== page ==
Okay, imagine that you're a shepherd. The sun is about to set and your job is to watch sheep. These sheep right here.
Oh, don't worry. They stare like that at everybody.
Anyway, tomorrow morning at 7am, you're going to lead these woolly buddies to a grazing ground where they'll spend the summer. No problem, right? Just gotta keep an eye on the herd until 7am comes.
Just gotta... stay... nice... and ...a ...wake.
You probably should've made more coffee...
Oops! You fell asleep! Don't feel so bad, we were just pretending. Too bad the same can't be said for a Spanish shepherd back on Tuesday, June 7th. This poor guy also lost his battle with the sandman and nodded off. At around 4:30am, police in the nearby town of Huesca started fielding 112 calls (that's Spanish for 911) about a herd of sheep wandering unattended down streets on the outskirts of town. And not a tiny herd, either. We're talking about 1,300 sheep on the prowl.
Fortunately, the police quickly contacted the shepherd, woke him up, and together they worked to corral together the rogue baaaandits. In the end, no harm done. And what's more, the police were kind enough to shoot this adorable video of the sheep up way past their bedtimes, roaming the Spanish country roads. Listen to all those bells! Adorable.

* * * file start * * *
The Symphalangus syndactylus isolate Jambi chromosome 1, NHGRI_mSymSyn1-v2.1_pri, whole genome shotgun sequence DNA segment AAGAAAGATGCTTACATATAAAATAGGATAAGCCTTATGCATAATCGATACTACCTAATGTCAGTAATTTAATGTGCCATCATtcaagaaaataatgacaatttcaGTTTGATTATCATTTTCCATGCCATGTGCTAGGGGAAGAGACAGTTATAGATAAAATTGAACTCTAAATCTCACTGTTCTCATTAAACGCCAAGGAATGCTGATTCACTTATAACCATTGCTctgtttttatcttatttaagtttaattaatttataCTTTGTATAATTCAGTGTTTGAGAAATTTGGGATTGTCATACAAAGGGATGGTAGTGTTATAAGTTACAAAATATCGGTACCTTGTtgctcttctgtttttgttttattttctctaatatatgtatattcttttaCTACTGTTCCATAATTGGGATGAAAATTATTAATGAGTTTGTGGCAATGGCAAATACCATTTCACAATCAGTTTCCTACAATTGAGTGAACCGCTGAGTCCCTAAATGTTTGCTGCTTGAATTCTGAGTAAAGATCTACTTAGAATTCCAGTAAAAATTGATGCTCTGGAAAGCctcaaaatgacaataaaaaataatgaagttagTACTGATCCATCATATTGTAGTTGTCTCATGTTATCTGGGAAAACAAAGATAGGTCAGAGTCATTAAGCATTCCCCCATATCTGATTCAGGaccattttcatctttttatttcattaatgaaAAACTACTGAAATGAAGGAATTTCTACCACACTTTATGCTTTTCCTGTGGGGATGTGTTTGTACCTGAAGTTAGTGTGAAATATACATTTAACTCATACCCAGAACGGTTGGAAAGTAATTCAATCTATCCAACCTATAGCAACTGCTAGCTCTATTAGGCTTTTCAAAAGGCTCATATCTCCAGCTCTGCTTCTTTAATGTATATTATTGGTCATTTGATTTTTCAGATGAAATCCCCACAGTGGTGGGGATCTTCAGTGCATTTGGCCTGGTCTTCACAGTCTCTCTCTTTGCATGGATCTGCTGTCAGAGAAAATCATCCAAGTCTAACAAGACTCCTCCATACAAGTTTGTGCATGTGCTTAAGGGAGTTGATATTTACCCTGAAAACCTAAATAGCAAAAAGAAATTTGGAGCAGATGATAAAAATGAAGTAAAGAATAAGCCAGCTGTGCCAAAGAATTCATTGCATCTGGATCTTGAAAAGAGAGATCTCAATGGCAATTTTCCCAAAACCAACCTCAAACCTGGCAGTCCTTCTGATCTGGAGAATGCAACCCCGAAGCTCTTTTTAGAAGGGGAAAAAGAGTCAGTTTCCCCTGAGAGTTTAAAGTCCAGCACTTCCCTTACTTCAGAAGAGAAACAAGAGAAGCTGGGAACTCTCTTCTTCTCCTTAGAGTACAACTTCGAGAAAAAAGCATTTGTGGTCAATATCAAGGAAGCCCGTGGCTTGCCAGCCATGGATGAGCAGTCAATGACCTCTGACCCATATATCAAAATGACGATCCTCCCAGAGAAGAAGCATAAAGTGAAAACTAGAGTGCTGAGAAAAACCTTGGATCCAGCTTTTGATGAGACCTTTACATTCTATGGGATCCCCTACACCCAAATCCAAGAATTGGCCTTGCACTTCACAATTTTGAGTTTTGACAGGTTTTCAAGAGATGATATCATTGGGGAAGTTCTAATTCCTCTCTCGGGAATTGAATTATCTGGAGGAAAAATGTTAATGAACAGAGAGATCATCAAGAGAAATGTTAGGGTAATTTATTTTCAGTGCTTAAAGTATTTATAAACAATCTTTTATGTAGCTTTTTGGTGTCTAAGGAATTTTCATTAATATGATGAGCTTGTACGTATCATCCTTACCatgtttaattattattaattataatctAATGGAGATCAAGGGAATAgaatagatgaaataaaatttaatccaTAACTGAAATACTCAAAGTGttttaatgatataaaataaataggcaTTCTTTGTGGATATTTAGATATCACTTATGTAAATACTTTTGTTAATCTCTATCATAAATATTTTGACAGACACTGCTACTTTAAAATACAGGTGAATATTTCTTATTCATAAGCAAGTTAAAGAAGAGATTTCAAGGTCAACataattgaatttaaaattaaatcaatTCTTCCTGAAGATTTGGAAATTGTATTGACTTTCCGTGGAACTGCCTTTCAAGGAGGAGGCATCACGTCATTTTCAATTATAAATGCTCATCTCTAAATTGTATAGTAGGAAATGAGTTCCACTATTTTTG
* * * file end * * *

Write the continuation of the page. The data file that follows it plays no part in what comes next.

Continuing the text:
Transhumance. It's your new word of the day!
Interestingly, even if everything went according to plan, Huesca was going to experience a sheep invasion anyway. Why? Because of a Spanish tradition of herd migration that dates back many centuries. The process, which involves both the shepherd and the animals migrating together, is called transhumance (say tranz-HUE-mens). In this case, the herd was going to be led through Huesca by the shepherd on their way to higher pastures for the summer months.
Why not stay there all year round? These higher pastures become too cold by autumn, so the shepherd goes back to the lower ground for the winter. (Which means another trip back through Huesca.) This traditional migration is far from exclusive to this region of Spain. In fact, even Madrid, the Spanish capital and home to over 6 million people, has its own transhumance sheep migrations.
Beep, beep! Make way for the sheep!